Thursday, February 20, 2014

No One Else Can Have You by Kathleen Hale

"Ruth was the only person I ever knew who wanted to be somewhere else as much as I did. The only one who got what I meant when I said, "Friendship as in you and me is great, but Friendship, Wisconsin sometimes feels like a bad dream that's too boring to be called a nightmare..."

One of my favorite scenes in No One Else Can Have You is when the main character, Kippy, asks her father for a salad for dinner. He doesn't understand what that even is. Then he throws some frozen green beans, canned tomatoes, bacon bits, and shredded cheese in a bowl and microwaves the whole thing. It sounds absolutely disgusting, but it made me laugh out loud. That special Midwestern flavor is all through this book. There is a lot of regional dialogue, you betcha. It can be too much, but it mostly made me giggle. Which is itself funny, as the book deals with a brutal murder.

No One Else Can Have You is set in the small town of Friendship, Wisconsin, population 689...make that 688. The community is shaken when the body of Ruth Fried is found hanging in a cornfield. Her football star boyfriend, Colt, seems like the obvious suspect, so he is arrested for the murder. Friendship is safe once again...or is it? Ruth's brother, Davey, doesn't think so. He recently returned home from Afghanistan after injuring his hand, and he starts to investigate his sister's murder. The sheriff isn't a big fan of Colt, as he had a fling with the sheriff's daughter.

Ruth's best friend Kippy starts to look into the story. She keeps imagining her hero, Diane Sawyer, guiding her along. After talking to Colt, she decides that he is an a-hole, but not a murderer. He also has an alibi: he was destroying a mailbox when the murder was taking place. Kippy visits the woman who owns the mailbox, an alcoholic and rumored witch. Soon after the visit, the woman is found dead. The police rule the death a suicide, but Kippy doesn't believe it.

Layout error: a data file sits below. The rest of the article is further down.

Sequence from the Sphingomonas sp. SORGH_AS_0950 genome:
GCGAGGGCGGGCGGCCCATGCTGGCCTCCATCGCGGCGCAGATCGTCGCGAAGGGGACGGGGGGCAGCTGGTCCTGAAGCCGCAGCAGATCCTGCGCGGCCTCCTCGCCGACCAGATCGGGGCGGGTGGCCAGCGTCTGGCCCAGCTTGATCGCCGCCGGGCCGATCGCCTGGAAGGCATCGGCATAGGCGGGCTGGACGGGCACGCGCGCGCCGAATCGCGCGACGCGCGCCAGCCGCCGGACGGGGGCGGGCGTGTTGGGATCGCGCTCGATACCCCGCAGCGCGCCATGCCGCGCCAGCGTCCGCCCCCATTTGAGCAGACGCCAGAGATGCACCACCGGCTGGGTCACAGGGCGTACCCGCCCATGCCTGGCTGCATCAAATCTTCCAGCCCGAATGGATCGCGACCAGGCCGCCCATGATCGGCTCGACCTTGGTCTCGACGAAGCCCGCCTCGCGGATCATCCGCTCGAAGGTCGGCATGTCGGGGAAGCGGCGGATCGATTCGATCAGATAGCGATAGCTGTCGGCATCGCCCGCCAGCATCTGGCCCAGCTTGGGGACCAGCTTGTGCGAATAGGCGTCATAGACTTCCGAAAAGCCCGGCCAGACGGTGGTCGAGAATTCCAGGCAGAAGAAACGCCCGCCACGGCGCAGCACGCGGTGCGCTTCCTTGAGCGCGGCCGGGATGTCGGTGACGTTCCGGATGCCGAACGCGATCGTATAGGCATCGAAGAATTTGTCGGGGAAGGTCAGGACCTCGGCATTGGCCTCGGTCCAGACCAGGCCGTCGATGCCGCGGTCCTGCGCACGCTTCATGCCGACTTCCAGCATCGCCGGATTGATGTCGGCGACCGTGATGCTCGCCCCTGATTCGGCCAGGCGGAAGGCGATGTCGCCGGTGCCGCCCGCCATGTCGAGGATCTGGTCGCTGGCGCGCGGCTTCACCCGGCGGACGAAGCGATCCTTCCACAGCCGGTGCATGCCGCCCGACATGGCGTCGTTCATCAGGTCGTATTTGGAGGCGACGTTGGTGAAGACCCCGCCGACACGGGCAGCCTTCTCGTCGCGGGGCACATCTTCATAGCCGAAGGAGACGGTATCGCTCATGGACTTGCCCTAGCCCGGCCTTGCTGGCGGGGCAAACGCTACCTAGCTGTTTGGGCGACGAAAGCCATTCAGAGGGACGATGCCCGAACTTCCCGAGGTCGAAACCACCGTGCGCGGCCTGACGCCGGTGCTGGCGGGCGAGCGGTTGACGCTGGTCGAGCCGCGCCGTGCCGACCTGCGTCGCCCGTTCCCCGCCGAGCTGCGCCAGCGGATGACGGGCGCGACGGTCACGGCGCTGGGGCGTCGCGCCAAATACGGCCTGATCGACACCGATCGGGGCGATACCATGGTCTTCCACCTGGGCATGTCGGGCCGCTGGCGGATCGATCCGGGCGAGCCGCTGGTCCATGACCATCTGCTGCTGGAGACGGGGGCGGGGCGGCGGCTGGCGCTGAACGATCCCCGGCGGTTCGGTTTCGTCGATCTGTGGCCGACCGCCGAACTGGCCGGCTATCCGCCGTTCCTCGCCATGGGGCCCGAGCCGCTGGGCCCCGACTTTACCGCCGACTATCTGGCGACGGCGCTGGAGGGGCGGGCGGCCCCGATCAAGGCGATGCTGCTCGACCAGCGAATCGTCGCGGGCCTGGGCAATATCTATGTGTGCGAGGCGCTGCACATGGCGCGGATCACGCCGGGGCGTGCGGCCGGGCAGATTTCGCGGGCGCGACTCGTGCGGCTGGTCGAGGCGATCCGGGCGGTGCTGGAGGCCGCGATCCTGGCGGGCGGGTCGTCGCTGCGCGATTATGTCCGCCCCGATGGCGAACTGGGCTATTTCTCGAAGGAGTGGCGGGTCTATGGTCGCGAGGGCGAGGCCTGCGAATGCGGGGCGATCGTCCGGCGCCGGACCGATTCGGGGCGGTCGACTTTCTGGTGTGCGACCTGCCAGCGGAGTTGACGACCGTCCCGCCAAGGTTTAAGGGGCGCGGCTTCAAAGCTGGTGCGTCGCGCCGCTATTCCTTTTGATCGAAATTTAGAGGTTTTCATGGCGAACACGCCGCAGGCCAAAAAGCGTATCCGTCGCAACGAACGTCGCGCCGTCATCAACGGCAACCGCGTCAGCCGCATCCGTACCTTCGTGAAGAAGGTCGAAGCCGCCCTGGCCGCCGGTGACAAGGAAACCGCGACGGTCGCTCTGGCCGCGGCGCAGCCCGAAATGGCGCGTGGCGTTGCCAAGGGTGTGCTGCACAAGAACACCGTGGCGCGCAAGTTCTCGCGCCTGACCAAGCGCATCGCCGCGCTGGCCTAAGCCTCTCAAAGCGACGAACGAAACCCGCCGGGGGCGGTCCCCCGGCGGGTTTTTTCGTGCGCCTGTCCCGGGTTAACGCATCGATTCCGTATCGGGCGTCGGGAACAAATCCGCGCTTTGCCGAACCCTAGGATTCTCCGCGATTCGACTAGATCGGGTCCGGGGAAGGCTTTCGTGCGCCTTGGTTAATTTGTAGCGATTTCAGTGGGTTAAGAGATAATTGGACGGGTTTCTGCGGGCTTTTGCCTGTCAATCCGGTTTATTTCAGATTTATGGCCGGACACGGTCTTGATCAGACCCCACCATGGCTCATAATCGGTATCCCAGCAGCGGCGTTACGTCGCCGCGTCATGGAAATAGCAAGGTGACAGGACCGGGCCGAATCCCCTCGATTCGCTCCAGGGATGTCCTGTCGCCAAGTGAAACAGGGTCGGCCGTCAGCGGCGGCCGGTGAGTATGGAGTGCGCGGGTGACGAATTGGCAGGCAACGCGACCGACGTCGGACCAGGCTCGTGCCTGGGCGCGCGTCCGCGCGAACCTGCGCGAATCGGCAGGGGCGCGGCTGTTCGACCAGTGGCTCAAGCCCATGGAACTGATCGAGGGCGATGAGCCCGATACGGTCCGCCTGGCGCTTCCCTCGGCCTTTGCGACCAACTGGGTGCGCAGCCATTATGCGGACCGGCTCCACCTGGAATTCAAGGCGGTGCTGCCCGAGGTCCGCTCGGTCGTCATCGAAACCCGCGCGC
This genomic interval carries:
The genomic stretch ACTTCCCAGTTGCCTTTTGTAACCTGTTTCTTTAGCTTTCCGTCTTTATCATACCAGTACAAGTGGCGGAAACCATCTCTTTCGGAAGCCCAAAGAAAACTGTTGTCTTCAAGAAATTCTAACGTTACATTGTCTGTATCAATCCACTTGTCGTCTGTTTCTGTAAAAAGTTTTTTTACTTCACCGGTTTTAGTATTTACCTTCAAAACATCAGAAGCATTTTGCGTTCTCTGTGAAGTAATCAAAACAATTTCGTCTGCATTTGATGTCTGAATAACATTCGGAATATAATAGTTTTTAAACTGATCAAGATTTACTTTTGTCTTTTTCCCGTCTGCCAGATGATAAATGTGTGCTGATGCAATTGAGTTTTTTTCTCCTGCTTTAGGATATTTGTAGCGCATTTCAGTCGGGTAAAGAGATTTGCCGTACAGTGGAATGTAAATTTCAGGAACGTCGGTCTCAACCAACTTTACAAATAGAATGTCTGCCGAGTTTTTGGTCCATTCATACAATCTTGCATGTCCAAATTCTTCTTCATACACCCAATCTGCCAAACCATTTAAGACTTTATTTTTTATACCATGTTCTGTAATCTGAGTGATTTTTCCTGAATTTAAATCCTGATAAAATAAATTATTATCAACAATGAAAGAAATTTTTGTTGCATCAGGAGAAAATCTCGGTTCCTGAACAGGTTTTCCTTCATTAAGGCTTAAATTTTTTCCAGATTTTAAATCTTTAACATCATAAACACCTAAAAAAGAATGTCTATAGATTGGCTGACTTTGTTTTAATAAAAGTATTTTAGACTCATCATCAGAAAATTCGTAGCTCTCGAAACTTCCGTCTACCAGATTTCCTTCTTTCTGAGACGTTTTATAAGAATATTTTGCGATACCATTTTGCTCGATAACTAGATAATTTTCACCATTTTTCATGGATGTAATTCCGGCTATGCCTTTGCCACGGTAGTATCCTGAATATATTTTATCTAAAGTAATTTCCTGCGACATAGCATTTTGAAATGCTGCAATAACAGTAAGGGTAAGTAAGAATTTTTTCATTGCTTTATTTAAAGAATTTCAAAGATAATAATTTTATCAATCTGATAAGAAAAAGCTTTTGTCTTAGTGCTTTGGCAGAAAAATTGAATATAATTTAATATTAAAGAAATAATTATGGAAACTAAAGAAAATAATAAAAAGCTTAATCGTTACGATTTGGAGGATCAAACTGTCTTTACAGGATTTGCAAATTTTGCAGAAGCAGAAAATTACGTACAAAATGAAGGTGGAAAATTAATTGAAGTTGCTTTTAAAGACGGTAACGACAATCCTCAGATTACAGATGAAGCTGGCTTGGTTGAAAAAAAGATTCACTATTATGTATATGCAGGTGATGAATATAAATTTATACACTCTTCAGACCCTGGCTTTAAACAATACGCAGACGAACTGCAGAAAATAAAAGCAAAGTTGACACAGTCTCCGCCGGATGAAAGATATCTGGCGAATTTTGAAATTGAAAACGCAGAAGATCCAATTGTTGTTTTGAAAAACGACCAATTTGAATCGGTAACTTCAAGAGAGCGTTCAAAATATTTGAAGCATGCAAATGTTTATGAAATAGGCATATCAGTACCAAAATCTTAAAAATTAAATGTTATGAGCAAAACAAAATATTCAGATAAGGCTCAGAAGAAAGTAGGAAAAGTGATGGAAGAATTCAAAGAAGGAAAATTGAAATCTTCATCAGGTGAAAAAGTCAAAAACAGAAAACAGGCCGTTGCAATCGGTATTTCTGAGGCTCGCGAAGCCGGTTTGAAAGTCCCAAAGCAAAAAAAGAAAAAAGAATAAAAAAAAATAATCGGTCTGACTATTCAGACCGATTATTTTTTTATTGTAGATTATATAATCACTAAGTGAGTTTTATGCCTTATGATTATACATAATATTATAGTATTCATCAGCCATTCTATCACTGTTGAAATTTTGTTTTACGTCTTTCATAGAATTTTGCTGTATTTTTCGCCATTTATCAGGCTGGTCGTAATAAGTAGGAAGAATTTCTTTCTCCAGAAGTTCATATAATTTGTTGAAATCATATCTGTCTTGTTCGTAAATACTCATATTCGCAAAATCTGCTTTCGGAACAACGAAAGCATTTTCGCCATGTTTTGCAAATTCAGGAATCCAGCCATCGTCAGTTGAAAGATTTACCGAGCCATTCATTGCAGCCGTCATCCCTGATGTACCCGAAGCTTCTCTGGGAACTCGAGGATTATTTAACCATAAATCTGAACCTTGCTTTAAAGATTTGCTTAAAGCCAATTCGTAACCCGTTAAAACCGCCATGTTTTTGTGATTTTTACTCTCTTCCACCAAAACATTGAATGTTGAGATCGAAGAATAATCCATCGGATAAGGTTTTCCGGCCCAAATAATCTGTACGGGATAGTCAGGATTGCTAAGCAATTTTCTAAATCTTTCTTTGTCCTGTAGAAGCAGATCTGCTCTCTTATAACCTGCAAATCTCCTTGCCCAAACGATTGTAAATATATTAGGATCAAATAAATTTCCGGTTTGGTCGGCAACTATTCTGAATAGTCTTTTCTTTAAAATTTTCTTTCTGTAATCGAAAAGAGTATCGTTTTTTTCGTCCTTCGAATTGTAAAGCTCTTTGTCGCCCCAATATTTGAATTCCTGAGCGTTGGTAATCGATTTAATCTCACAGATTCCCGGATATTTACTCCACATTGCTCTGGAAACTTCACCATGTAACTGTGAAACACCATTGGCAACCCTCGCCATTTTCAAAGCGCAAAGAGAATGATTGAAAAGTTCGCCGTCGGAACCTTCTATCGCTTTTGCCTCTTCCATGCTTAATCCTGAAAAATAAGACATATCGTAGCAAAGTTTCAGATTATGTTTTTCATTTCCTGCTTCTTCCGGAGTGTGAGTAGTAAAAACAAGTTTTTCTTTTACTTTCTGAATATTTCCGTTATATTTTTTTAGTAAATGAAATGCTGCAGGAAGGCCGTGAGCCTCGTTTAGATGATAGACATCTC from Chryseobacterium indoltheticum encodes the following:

Ruth's mother found her journal and gave it to Kippy, hoping that she would cross out any sex parts and give them back. The journals reveal Ruth to be kind of bitchy, but also pretty funny and awesome. She had been seeing an older guy, one who had said he wanted to kill and mount her. Ruth works together with Davey, but they meet a lot of resistance. Sheriff Staake refuses to consider any other suspect, to an infuriating degree. An overly religious girl, Libby, starts an organization in Ruth's memory at school. She tries to recruit Kippy, who she keeps calling Katie. Libby considers Kippy's efforts to find a killer as offensive to her and the organization. As they get closer to finding the suspect, they get closer to becoming victims themselves. I love ending on statements like that.

I was a pretty big fan of No One Else Can Have You. The characters are really detailed in the book. There's Ruth, who I already mentioned a little. I really liked the journals, which helped show more of who Ruth was. It reminded me of how Veronica Mars had all those flashbacks of Lilly Kane, or how everyone has flashbacks of Alison DiLaurentis on Pretty Little Liars. Kippy is sort of all over the place, but I loved her. She was a weird one. Her mother died when she was younger, and she only has her father. Her father tries really hard, which is adorable. There are also many, many background characters, of varying degrees of likeability. The book was pretty funny, as I already mentioned. Lots of Wisconsin humor abounds. The mystery was compelling, though I did actually guess who did it. All in all, it was a good time, don't cha know.

I received my copy of No One Else Can Have You from Edelweiss, courtesy of HarperTeen. It's available for purchase now.

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